The torrential down pour from last week has just about everyone stressed about their basements. We are part of that group, but we were lucky because our basement has only a few leaks. Our neighbors' had about two feet of water in their basement. Most homes in Oklahoma do not have basements, which blew Michael's mind when I told him this. "WHAT ABOUT ALL THE TORNADOES!!!!" I explained that we either stood outside watching the tornado, we sit in a bathtub while wearing a helmet or we stuff ourselves into a closet. Any way, I know nothing about basements. Every time I see water in the basement, I want to throw up because I think it is going to cost us a million dollars. Some people are like "basements are awesome!" while I'm all "basements are a hole that your whole house can fall into!"
We would like our basement to be a livable space and recognize that a wet floor is not conducive to our basement goals. All of our research says that the first thing we need to do is some landscaping. Over time, houses settle and sink, creating a moat all around the foundation. This is a perfect place for water to flow into when it rains. The idea is to pile up enough dirt around the house to make a slope so that water can flow away from the house. We have not started this project yet because it is going to be a big project involving a few truck loads of dirt. The idea of it actually makes me slouch. I barely keep up with weeding the vegetable garden. Also, other than the garbage hydrangea and the banana plant, I am not the kind of person who plants ornamental stuff. Landscaping means planting crap to make things look nice and I am not thrilled with the idea of the constant upkeep.
Second to landscaping, the next thing to help keep water away from the foundation, is to make sure that the gutters are clean and that the water flows easily out the down spouts. This sounds easy enough. Clean the gutters. We do this a few times a year. We hate it and it is gross, but we do it. The problem is that there is a section of gutter right at the corner above our front stoop that doesn't drain properly even when it is clean because it is angled higher on the wrong end. So water just fills up there and pours over the side, the water creating a large puddle in front of the house. I mentioned this to my friend Sarah and she said "We had that problem!" They fixed it by installing a rain chain that directs the water into a rain barrel. That sounded easy enough, so Michael and I decided that this would be our first step to water proofing the basement.
And we have learned a whole lot about rain chains.
You know those really fancy decorative rain chains that you see in the magazines? Don't buy those kind. Yes, they are pretty and they give you the illusion that you will build a beautiful zen garden around the rain chain. If you buy this kind you will be spending around sixty to eighty dollars for something that will not guide water as much as it splashes water EVERY WHERE. You know what works? Chain. Actual linked chain. Michael took our fancy rain chain back and exchanged it for a different fancy rain chain. When that fancy rain chain did the same thing as the first one, we just hung some chain to see what would happen and it was perfect. Michael is taking the second fancy rain chain back today and buying some length of chain. We are pot committed now because there is a sizable hole drilled through the gutter.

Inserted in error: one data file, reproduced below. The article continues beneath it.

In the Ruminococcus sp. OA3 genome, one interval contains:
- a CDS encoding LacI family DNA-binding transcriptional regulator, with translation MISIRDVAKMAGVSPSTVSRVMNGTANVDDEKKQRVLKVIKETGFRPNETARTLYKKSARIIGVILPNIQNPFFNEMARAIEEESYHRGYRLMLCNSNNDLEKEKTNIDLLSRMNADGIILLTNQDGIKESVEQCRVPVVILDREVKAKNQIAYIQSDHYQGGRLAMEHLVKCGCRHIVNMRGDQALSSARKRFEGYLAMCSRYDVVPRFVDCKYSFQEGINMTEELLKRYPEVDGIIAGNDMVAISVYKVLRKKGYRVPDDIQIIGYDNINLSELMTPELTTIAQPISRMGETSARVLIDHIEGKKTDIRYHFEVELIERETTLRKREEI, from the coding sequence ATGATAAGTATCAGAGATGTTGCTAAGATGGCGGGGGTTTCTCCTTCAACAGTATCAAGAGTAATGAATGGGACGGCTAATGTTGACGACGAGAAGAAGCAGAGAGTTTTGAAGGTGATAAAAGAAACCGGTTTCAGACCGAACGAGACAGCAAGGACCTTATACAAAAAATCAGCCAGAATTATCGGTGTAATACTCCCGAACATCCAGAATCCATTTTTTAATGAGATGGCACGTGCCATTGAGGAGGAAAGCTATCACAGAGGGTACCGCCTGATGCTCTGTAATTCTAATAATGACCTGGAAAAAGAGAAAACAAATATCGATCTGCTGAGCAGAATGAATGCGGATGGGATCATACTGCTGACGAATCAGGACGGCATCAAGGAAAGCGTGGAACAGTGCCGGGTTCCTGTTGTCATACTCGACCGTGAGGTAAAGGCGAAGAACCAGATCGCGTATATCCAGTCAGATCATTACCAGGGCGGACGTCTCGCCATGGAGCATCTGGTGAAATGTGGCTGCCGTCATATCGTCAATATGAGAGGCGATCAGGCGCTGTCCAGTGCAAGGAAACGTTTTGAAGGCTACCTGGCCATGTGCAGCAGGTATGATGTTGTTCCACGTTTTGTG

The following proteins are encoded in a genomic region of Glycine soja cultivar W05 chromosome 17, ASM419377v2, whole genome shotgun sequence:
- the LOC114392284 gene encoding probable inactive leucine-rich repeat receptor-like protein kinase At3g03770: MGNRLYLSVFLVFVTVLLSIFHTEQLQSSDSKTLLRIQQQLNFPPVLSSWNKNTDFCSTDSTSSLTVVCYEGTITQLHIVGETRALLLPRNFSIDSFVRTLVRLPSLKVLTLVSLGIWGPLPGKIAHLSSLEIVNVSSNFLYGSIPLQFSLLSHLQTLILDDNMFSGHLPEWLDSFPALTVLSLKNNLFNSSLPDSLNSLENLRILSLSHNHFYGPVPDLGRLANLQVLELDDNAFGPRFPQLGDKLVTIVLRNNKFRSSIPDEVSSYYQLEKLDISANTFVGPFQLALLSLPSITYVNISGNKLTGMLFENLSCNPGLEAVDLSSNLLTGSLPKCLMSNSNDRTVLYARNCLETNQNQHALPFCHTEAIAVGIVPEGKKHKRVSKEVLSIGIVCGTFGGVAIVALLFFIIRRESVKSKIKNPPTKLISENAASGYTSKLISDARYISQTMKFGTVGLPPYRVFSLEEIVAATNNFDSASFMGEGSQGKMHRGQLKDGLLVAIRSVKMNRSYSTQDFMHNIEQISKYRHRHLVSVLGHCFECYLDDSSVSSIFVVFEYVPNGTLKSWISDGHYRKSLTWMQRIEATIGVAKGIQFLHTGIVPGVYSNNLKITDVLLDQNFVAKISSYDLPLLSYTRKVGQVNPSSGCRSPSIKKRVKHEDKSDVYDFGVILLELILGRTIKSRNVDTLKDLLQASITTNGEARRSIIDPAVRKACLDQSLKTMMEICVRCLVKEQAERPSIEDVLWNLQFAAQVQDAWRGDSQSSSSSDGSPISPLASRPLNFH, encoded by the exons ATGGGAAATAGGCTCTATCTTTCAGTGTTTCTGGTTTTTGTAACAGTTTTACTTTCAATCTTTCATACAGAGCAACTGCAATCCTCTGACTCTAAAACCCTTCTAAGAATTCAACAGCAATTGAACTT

The rain barrel is about the only part of this project that was easy. We didn't want to, nor could we, spend $130 on a plastic barrel with a spigot. Also, those barrels where too big for the space where we need it to sit. So, Michael made us a rain barrel. We bought a medium sized plastic pot, like the kind you'd plant one of those palm plants in. Michael used the drain pan that normally would sit under the pot for a lid, drilling a hole in the center for the rain chains. Then he drilled a hole in the side and installed a spigot. Easy peasy. We attached a hose to the spigot and as long as I stay below the rain pot, I can water the plants in the front yard. We can also just drag the hose out and let the water drain down the front yard if the rain pot starts to get full.
Landscaping and gutters and flooding basements are all things that make me question home ownership. The air conditioner in the living room has also started to make a weird noise. I do not want to replace this with another window unit, but we are not in a position to finally instal a central air unit. Hey Hard Place. I'd like to introduce to my new friend, Rock. The more money we dish out for home repairs, the more I feel like setting the house on fire. After talking to my neighbor about his flooded basement, I get the feeling that he feels the same way. A couple of weeks ago, part of that same tree that split and landed across my backyard fell on his car and totaled it. He's been asking around for estimates on getting the rest of the tree cut down before more of it falls down and kills someone. He rubbed his hand over his head as exclaimed at the cost and how that tree gives him nightmares. I just nodded my head in agreement.
They lie to you about home ownership being part of the American Dream. It's really part of the American Nightmare.